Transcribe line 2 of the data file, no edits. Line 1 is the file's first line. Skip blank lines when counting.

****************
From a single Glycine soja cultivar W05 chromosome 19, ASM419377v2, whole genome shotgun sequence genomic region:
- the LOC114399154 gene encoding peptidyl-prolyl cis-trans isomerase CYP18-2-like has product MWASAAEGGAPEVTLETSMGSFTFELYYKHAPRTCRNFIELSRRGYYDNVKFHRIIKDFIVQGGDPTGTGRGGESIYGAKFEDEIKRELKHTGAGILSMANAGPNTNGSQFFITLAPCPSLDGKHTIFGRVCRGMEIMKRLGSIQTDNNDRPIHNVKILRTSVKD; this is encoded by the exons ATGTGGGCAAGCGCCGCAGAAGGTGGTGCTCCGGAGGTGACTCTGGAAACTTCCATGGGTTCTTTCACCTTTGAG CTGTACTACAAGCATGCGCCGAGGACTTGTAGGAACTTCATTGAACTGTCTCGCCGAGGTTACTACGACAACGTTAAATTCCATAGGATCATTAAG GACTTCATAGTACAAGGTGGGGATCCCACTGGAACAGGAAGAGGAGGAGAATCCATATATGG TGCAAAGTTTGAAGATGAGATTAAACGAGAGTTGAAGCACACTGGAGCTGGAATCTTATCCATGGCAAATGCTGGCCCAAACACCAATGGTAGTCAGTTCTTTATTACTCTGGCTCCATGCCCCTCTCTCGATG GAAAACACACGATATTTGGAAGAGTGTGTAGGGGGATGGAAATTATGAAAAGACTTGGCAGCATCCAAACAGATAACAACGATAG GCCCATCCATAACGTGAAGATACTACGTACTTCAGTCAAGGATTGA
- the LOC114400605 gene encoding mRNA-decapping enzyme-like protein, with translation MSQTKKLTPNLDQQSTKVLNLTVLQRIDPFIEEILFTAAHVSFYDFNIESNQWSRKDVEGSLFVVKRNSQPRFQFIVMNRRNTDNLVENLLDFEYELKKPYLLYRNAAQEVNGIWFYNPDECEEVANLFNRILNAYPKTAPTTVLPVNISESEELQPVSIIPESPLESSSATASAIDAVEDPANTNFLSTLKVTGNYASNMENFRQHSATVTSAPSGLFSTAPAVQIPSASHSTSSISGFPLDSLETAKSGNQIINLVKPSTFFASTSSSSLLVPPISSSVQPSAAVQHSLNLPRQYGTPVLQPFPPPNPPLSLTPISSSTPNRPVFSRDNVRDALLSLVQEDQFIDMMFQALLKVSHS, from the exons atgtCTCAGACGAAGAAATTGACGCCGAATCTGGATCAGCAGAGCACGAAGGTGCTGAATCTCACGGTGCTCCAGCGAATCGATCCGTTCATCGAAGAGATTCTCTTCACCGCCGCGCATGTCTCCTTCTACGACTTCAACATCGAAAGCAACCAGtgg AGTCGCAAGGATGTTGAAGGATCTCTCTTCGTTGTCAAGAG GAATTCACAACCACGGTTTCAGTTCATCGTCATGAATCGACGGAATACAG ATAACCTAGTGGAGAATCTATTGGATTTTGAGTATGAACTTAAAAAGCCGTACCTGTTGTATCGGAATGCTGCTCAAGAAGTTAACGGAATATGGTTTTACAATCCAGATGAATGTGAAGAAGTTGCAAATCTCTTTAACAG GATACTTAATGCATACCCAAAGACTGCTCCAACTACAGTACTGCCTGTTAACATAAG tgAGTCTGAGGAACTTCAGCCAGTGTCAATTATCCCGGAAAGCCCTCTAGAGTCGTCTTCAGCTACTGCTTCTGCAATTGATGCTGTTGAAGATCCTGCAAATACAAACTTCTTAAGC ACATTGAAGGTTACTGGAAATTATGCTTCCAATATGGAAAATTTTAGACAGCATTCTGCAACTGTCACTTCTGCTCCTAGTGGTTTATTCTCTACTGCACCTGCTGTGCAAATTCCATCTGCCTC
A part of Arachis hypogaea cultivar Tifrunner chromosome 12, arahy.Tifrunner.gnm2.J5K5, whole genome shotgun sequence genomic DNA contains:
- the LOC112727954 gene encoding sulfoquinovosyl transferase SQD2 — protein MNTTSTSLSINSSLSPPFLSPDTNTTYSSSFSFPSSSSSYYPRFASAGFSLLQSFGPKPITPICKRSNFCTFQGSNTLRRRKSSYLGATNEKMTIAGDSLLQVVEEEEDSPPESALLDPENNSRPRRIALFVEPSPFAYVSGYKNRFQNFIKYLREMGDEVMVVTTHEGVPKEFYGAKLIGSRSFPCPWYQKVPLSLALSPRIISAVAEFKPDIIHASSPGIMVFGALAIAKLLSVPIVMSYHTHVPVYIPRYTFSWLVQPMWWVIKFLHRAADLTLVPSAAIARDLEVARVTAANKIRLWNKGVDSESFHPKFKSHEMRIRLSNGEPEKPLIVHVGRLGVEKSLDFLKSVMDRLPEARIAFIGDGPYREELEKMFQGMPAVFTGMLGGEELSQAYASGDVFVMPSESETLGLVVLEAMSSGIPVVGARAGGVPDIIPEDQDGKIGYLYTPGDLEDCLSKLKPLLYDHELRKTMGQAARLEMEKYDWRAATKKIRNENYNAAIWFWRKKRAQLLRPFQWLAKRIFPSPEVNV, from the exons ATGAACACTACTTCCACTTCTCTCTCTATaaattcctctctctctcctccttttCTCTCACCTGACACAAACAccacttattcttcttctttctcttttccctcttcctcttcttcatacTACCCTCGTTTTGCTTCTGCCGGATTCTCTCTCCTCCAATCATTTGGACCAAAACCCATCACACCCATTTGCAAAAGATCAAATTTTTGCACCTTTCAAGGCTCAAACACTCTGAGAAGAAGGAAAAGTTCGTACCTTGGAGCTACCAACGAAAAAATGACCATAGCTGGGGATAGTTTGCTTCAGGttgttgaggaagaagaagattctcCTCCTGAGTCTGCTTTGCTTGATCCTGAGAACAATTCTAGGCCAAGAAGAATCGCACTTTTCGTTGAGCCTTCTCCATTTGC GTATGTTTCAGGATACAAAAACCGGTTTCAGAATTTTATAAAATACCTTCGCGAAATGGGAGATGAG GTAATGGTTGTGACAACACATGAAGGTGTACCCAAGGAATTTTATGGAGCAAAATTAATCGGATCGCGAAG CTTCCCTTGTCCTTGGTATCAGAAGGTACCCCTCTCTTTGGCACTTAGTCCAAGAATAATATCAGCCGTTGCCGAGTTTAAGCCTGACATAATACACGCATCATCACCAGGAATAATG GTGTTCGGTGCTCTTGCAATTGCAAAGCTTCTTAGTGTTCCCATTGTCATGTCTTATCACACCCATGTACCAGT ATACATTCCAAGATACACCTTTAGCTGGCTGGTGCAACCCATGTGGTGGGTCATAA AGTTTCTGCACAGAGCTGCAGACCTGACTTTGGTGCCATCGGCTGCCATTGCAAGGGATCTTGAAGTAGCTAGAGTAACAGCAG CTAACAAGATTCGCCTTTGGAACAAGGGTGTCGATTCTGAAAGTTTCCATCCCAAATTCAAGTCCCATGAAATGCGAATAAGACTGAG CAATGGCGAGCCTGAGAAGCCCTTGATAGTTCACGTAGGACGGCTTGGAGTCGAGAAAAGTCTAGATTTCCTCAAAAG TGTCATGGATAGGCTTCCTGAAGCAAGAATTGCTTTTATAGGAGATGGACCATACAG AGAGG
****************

- the LOC114399154 gene encoding peptidyl-prolyl cis-trans isomerase CYP18-2-like has product MWASAAEGGAPEVTLETSMGSFTFELYYKHAPRTCRNFIELSRRGYYDNVKFHRIIKDFIVQGGDPTGTGRGGESIYGAKFEDEIKRELKHTGAGILSMANAGPNTNGSQFFITLAPCPSLDGKHTIFGRVCRGMEIMKRLGSIQTDNNDRPIHNVKILRTSVKD; this is encoded by the exons ATGTGGGCAAGCGCCGCAGAAGGTGGTGCTCCGGAGGTGACTCTGGAAACTTCCATGGGTTCTTTCACCTTTGAG CTGTACTACAAGCATGCGCCGAGGACTTGTAGGAACTTCATTGAACTGTCTCGCCGAGGTTACTACGACAACGTTAAATTCCATAGGATCATTAAG GACTTCATAGTACAAGGTGGGGATCCCACTGGAACAGGAAGAGGAGGAGAATCCATATATGG TGCAAAGTTTGAAGATGAGATTAAACGAGAGTTGAAGCACACTGGAGCTGGAATCTTATCCATGGCAAATGCTGGCCCAAACACCAATGGTAGTCAGTTCTTTATTACTCTGGCTCCATGCCCCTCTCTCGATG GAAAACACACGATATTTGGAAGAGTGTGTAGGGGGATGGAAATTATGAAAAGACTTGGCAGCATCCAAACAGATAACAACGATAG GCCCATCCATAACGTGAAGATACTACGTACTTCAGTCAAGGATTGA